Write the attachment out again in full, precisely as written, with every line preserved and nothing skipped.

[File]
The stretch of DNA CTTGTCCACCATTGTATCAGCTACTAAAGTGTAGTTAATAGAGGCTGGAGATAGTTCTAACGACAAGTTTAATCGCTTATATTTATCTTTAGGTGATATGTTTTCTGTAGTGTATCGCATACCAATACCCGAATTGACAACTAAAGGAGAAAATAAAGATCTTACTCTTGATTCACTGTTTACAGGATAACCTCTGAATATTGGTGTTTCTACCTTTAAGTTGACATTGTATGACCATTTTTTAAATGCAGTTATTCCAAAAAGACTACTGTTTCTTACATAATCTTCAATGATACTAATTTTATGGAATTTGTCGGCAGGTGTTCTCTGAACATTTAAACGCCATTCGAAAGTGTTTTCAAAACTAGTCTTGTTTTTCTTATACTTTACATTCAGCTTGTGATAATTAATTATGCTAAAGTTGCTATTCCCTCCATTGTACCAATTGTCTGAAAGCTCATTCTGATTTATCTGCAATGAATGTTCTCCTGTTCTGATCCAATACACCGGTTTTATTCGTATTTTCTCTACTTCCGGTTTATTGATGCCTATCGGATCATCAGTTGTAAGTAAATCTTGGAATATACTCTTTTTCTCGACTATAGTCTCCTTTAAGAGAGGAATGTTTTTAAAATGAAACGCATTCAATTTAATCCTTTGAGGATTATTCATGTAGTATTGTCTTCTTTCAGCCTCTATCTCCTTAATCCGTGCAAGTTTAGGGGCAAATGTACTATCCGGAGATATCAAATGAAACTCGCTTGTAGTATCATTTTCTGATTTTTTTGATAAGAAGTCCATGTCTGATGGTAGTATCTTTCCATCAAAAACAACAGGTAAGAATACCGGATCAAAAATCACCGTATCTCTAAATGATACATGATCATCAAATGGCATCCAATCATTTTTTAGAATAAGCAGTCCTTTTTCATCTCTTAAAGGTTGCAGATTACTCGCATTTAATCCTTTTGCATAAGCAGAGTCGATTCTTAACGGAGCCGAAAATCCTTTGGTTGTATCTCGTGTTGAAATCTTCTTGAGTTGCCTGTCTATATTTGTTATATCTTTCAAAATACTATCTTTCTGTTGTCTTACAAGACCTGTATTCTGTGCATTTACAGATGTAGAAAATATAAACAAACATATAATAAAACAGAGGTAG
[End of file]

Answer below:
The stretch of DNA CTTGTCCACCATTGTATCAGCTACTAAAGTGTAGTTAATAGAGGCTGGAGATAGTTCTAACGACAAGTTTAATCGCTTATATTTATCTTTAGGTGATATGTTTTCTGTAGTGTATCGCATACCAATACCCGAATTGACAACTAAAGGAGAAAATAAAGATCTTACTCTTGATTCACTGTTTACAGGATAACCTCTGAATATTGGTGTTTCTACCTTTAAGTTGACATTGTATGACCATTTTTTAAATGCAGTTATTCCAAAAAGACTACTGTTTCTTACATAATCTTCAATGATACTAATTTTATGGAATTTGTCGGCAGGTGTTCTCTGAACATTTAAACGCCATTCGAAAGTGTTTTCAAAACTAGTCTTGTTTTTCTTATACTTTACATTCAGCTTGTGATAATTAATTATGCTAAAGTTGCTATTCCCTCCATTGTACCAATTGTCTGAAAGCTCATTCTGATTTATCTGCAATGAATGTTCTCCTGTTCTGATCCAATACACCGGTTTTATTCGTATTTTCTCTACTTCCGGTTTATTGATGCCTATCGGATCATCAGTTGTAAGTAAATCTTGGAATATACTCTTTTTCTCGACTATAGTCTCCTTTAAGAGAGGAATGTTTTTAAAATGAAACGCATTCAATTTAATCCTTTGAGGATTATTCATGTAGTATTGTCTTCTTTCAGCCTCTATCTCCTTAATCCGTGCAAGTTTAGGGGCAAATGTACTATCCGGAGATATCAAATGAAACTCGCTTGTAGTATCATTTTCTGATTTTTTTGATAAGAAGTCCATGTCTGATGGTAGTATCTTTCCATCAAAAACAACAGGTAAGAATACCGGATCAAAAATCACCGTATCTCTAAATGATACATGATCATCAAATGGCATCCAATCATTTTTTAGAATAAGCAGTCCTTTTTCATCTCTTAAAGGTTGCAGATTACTCGCATTTAATCCTTTTGCATAAGCAGAGTCGATTCTTAACGGAGCCGAAAATCCTTTGGTTGTATCTCGTGTTGAAATCTTCTTGAGTTGCCTGTCTATATTTGTTATATCTTTCAAAATACTATCTTTCTGTTGTCTTACAAGACCTGTATTCTGTGCATTTACAGATGTAGAAAATATAAACAAACATATAATAAAACAGAGGTAG